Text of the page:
Defining Matching Rules

An important part of every rule is the matching part. Next is a list of the most popular elements that can be used for matching. Note that you don't have to use all of them in a rule; if one of these elements isn't specified, the rule is simply applied to all. For example, if you don't specify a source IP address but you do specify a source port number, the rule applies to the source port number, no matter where the source IP address comes from. You can use the following for matching in a rule:

Interface: Use this to specify the network interface to which the rule applies. -o refers to an output interface, and -i refers to the input interface. It may not surprise you that -o isn't used in the INPUT chain (since it refers to incoming packets only) and -i isn't used in the OUTPUT chain (which refers to outgoing packets only).

Source/destination IP address. You can use -s (source) or -d (destination) to refer to an IP address. Both are IP addresses for individual hosts, because you can use IP addresses for complete networks. For example, use -s 192.168.0.1 to refer to one host only, or use -s 192.168.0.0/16 for all hosts that have a network address starting with 192.168.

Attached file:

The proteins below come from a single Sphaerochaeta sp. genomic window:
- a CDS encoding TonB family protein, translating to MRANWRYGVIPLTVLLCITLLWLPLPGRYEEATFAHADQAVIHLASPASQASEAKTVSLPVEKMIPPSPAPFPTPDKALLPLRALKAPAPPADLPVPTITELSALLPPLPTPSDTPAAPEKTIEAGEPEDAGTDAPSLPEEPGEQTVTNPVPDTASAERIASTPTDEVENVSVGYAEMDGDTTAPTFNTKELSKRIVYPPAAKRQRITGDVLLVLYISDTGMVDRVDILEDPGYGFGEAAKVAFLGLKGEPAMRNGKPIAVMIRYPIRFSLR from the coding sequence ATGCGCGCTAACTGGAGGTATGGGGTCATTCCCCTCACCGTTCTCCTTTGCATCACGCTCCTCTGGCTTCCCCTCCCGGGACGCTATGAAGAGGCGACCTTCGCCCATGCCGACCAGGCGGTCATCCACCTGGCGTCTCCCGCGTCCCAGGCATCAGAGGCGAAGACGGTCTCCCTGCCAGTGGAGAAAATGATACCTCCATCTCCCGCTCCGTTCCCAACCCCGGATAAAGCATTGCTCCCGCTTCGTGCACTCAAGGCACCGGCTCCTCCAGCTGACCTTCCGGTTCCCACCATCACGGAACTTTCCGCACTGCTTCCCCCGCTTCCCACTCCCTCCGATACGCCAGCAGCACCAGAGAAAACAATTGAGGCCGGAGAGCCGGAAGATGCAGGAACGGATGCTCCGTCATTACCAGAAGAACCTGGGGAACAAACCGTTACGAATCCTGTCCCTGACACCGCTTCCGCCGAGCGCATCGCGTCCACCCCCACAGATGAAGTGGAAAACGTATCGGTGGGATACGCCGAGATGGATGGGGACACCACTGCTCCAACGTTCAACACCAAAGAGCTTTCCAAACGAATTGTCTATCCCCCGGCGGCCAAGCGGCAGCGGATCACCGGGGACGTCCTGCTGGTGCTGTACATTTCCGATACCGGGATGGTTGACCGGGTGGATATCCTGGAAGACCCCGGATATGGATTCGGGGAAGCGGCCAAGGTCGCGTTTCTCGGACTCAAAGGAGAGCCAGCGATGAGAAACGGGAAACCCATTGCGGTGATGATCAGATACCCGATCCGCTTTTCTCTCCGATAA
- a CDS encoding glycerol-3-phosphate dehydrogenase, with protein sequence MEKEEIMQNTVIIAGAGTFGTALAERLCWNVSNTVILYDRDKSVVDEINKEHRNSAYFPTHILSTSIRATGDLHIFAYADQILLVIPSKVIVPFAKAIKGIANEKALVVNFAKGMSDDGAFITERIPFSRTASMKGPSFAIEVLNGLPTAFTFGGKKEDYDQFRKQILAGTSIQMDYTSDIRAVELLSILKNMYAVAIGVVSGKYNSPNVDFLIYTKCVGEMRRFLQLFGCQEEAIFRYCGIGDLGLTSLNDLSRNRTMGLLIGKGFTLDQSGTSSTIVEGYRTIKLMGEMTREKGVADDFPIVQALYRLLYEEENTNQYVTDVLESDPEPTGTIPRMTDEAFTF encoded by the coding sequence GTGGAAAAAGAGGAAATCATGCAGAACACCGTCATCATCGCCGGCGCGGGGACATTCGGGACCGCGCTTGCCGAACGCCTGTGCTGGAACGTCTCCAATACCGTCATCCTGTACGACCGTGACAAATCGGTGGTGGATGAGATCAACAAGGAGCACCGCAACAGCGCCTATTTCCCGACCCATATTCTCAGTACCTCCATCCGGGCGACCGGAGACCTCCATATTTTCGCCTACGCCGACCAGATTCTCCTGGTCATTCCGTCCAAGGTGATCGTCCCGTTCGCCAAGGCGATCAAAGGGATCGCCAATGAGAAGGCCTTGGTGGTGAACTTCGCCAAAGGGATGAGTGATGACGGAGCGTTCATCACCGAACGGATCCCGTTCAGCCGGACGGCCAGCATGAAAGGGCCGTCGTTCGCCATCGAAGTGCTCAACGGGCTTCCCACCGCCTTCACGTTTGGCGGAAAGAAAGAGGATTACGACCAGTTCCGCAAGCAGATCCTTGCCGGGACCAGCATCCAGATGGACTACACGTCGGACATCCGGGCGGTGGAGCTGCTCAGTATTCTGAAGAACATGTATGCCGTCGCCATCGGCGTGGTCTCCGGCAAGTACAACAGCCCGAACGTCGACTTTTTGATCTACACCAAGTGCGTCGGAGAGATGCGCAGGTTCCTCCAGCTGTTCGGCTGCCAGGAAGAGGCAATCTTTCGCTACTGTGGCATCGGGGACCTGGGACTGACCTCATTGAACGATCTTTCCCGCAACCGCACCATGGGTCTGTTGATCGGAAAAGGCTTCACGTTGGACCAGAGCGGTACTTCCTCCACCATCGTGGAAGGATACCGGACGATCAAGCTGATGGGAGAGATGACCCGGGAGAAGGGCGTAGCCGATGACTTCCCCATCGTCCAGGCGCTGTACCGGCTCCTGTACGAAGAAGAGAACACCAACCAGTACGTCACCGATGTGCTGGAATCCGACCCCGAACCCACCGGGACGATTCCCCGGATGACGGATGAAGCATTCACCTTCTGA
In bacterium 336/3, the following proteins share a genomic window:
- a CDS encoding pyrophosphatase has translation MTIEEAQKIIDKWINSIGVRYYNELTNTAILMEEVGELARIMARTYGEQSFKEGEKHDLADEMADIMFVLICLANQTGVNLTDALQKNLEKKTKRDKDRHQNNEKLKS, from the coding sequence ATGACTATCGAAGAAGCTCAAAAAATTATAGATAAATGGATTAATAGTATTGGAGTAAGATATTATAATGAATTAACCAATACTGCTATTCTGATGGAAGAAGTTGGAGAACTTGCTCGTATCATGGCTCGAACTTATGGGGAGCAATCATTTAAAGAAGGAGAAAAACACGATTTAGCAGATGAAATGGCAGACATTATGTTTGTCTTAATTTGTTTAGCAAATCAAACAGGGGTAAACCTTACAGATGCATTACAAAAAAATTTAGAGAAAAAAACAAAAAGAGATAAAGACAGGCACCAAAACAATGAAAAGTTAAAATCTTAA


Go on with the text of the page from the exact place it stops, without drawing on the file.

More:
Protocol: Use this to refer to protocols as defined in the file /etc/protocols. You can use protocol numbers as well as protocol names, as used in this file. For example, -p TCP refers to all packets in which TCP is used.

Ports: A popular method to filter is based on TCP or UDP port numbers. You can use any port number; check /etc/services for a complete list of services and their default ports if you need more details. For example, use - -sport 1024:65535 if you want to refer to all ports greater than port 1024, or use --dport 25 to refer to the SMTP port. Note that when using a port specification, you should always use a protocol specification. So, don't just use --dport 25, but use -p TCP --dport 25.

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